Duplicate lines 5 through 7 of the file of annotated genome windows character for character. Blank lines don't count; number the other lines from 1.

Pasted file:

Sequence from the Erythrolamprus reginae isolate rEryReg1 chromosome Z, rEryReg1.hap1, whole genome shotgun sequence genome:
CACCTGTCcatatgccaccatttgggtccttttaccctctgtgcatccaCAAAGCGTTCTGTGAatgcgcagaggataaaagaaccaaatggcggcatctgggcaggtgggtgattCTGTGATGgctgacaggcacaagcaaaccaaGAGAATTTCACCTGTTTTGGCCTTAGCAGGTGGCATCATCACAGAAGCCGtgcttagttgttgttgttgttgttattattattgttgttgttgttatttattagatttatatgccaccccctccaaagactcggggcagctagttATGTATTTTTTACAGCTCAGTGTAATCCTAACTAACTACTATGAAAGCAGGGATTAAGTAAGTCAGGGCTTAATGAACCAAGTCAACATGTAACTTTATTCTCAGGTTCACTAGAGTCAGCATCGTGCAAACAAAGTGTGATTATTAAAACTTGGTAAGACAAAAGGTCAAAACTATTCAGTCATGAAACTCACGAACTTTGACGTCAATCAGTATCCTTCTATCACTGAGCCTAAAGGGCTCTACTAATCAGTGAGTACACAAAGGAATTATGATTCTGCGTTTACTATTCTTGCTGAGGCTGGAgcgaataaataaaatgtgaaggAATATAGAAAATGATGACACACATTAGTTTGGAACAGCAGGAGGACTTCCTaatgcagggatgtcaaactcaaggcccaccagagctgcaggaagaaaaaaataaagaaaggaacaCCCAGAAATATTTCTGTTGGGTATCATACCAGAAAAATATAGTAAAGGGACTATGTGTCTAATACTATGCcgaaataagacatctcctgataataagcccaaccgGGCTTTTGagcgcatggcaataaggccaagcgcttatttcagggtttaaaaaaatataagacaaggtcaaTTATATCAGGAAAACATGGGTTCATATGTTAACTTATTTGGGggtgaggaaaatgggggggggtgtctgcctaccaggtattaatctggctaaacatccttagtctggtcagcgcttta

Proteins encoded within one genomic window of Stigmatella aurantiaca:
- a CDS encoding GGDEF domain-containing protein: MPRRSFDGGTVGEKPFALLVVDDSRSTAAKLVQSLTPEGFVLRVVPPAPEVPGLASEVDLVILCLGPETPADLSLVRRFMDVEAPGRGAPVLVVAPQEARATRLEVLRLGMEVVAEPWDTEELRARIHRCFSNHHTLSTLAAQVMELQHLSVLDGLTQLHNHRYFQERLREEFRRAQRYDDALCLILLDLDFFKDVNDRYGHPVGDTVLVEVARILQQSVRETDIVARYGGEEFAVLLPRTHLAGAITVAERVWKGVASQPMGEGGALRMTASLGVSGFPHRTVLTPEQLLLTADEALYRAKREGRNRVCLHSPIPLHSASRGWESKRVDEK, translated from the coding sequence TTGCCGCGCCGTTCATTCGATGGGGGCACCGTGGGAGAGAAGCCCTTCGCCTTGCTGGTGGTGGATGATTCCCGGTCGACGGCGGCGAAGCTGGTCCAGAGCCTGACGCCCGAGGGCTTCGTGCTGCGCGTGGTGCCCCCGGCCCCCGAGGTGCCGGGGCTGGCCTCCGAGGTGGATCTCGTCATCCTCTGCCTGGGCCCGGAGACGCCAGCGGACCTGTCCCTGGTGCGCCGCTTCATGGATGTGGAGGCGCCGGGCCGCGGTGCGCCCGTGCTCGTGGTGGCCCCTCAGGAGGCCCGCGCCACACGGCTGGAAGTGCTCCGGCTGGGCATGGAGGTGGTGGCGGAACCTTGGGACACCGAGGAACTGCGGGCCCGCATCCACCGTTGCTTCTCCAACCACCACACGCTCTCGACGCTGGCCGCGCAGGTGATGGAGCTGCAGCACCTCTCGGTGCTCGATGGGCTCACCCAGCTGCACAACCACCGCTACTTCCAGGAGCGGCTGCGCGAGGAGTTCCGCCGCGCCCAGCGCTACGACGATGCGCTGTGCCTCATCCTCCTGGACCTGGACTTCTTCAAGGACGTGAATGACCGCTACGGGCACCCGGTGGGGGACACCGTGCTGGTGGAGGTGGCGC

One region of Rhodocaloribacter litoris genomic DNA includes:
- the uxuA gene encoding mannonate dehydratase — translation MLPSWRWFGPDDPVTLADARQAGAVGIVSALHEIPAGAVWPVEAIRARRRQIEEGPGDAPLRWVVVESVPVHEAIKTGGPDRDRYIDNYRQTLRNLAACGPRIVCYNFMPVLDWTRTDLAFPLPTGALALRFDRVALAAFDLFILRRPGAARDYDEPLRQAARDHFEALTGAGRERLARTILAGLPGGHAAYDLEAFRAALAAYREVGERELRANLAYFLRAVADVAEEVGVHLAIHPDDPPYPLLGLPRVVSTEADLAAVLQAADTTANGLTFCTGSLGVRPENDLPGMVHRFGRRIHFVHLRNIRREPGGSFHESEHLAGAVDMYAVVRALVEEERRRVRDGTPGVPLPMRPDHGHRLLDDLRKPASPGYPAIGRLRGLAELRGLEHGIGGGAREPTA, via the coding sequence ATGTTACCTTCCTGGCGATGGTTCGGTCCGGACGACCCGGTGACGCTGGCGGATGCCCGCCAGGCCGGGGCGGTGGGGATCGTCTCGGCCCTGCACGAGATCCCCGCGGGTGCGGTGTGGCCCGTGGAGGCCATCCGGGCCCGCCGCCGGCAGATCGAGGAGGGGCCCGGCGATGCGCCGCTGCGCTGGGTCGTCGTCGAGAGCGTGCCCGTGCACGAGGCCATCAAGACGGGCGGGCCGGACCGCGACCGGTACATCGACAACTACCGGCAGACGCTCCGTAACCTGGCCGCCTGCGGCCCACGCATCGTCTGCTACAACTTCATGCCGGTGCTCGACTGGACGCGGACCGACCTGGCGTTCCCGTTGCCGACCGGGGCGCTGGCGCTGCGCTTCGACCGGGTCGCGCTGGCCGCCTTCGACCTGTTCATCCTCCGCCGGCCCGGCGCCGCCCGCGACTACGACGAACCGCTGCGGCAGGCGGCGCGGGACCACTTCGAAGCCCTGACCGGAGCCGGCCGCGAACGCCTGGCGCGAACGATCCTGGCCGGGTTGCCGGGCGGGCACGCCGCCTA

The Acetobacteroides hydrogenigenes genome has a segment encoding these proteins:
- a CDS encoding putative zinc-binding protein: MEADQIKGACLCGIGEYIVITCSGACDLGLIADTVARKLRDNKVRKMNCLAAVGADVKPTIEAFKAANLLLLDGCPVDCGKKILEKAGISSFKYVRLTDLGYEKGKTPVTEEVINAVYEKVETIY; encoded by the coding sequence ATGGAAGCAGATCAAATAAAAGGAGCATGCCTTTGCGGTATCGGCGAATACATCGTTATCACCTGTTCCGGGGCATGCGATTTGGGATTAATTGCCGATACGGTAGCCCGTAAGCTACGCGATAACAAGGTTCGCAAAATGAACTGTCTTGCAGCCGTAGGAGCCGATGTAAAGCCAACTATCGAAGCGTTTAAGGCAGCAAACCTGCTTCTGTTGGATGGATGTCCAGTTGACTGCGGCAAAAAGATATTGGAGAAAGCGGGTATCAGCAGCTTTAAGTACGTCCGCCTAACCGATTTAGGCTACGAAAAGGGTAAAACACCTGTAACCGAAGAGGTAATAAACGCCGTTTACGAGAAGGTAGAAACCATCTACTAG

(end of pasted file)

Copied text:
One region of Rhodocaloribacter litoris genomic DNA includes:
- the uxuA gene encoding mannonate dehydratase — translation MLPSWRWFGPDDPVTLADARQAGAVGIVSALHEIPAGAVWPVEAIRARRRQIEEGPGDAPLRWVVVESVPVHEAIKTGGPDRDRYIDNYRQTLRNLAACGPRIVCYNFMPVLDWTRTDLAFPLPTGALALRFDRVALAAFDLFILRRPGAARDYDEPLRQAARDHFEALTGAGRERLARTILAGLPGGHAAYDLEAFRAALAAYREVGERELRANLAYFLRAVADVAEEVGVHLAIHPDDPPYPLLGLPRVVSTEADLAAVLQAADTTANGLTFCTGSLGVRPENDLPGMVHRFGRRIHFVHLRNIRREPGGSFHESEHLAGAVDMYAVVRALVEEERRRVRDGTPGVPLPMRPDHGHRLLDDLRKPASPGYPAIGRLRGLAELRGLEHGIGGGAREPTA, via the coding sequence ATGTTACCTTCCTGGCGATGGTTCGGTCCGGACGACCCGGTGACGCTGGCGGATGCCCGCCAGGCCGGGGCGGTGGGGATCGTCTCGGCCCTGCACGAGATCCCCGCGGGTGCGGTGTGGCCCGTGGAGGCCATCCGGGCCCGCCGCCGGCAGATCGAGGAGGGGCCCGGCGATGCGCCGCTGCGCTGGGTCGTCGTCGAGAGCGTGCCCGTGCACGAGGCCATCAAGACGGGCGGGCCGGACCGCGACCGGTACATCGACAACTACCGGCAGACGCTCCGTAACCTGGCCGCCTGCGGCCCACGCATCGTCTGCTACAACTTCATGCCGGTGCTCGACTGGACGCGGACCGACCTGGCGTTCCCGTTGCCGACCGGGGCGCTGGCGCTGCGCTTCGACCGGGTCGCGCTGGCCGCCTTCGACCTGTTCATCCTCCGCCGGCCCGGCGCCGCCCGCGACTACGACGAACCGCTGCGGCAGGCGGCGCGGGACCACTTCGAAGCCCTGACCGGAGCCGGCCGCGAACGCCTGGCGCGAACGATCCTGGCCGGGTTGCCGGGCGGGCACGCCGCCTA

The Acetobacteroides hydrogenigenes genome has a segment encoding these proteins: